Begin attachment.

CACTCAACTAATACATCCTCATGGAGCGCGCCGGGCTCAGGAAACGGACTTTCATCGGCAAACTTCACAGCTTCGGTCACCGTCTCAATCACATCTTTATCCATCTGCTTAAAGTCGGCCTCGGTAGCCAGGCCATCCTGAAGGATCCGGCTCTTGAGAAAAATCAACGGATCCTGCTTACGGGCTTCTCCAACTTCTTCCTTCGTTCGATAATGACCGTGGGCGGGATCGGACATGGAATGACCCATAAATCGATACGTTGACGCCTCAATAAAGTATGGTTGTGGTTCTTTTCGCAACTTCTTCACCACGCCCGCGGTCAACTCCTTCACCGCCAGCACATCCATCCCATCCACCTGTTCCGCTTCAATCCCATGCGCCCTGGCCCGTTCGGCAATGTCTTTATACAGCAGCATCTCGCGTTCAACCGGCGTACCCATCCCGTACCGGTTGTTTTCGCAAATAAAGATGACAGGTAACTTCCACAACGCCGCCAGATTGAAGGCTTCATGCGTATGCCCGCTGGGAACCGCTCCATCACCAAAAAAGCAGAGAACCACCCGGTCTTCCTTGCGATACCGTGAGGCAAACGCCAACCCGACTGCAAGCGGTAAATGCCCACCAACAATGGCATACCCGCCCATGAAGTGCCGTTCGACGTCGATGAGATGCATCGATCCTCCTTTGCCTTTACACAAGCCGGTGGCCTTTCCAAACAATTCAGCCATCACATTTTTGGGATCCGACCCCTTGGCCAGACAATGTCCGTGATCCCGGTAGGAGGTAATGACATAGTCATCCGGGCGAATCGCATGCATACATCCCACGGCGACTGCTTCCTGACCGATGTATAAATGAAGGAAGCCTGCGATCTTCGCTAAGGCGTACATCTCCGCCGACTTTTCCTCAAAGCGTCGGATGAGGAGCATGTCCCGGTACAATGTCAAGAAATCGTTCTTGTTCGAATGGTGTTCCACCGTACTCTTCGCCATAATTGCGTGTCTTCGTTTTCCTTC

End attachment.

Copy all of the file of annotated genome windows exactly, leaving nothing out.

CACTCAACTAATACATCCTCATGGAGCGCGCCGGGCTCAGGAAACGGACTTTCATCGGCAAACTTCACAGCTTCGGTCACCGTCTCAATCACATCTTTATCCATCTGCTTAAAGTCGGCCTCGGTAGCCAGGCCATCCTGAAGGATCCGGCTCTTGAGAAAAATCAACGGATCCTGCTTACGGGCTTCTCCAACTTCTTCCTTCGTTCGATAATGACCGTGGGCGGGATCGGACATGGAATGACCCATAAATCGATACGTTGACGCCTCAATAAAGTATGGTTGTGGTTCTTTTCGCAACTTCTTCACCACGCCCGCGGTCAACTCCTTCACCGCCAGCACATCCATCCCATCCACCTGTTCCGCTTCAATCCCATGCGCCCTGGCCCGTTCGGCAATGTCTTTATACAGCAGCATCTCGCGTTCAACCGGCGTACCCATCCCGTACCGGTTGTTTTCGCAAATAAAGATGACAGGTAACTTCCACAACGCCGCCAGATTGAAGGCTTCATGCGTATGCCCGCTGGGAACCGCTCCATCACCAAAAAAGCAGAGAACCACCCGGTCTTCCTTGCGATACCGTGAGGCAAACGCCAACCCGACTGCAAGCGGTAAATGCCCACCAACAATGGCATACCCGCCCATGAAGTGCCGTTCGACGTCGATGAGATGCATCGATCCTCCTTTGCCTTTACACAAGCCGGTGGCCTTTCCAAACAATTCAGCCATCACATTTTTGGGATCCGACCCCTTGGCCAGACAATGTCCGTGATCCCGGTAGGAGGTAATGACATAGTCATCCGGGCGAATCGCATGCATACATCCCACGGCGACTGCTTCCTGACCGATGTATAAATGAAGGAAGCCTGCGATCTTCGCTAAGGCGTACATCTCCGCCGACTTTTCCTCAAAGCGTCGGATGAGGAGCATGTCCCGGTACAATGTCAAGAAATCGTTCTTGTTCGAATGGTGTTCCACCGTACTCTTCGCCATAATTGCGTGTCTTCGTTTTCCTTC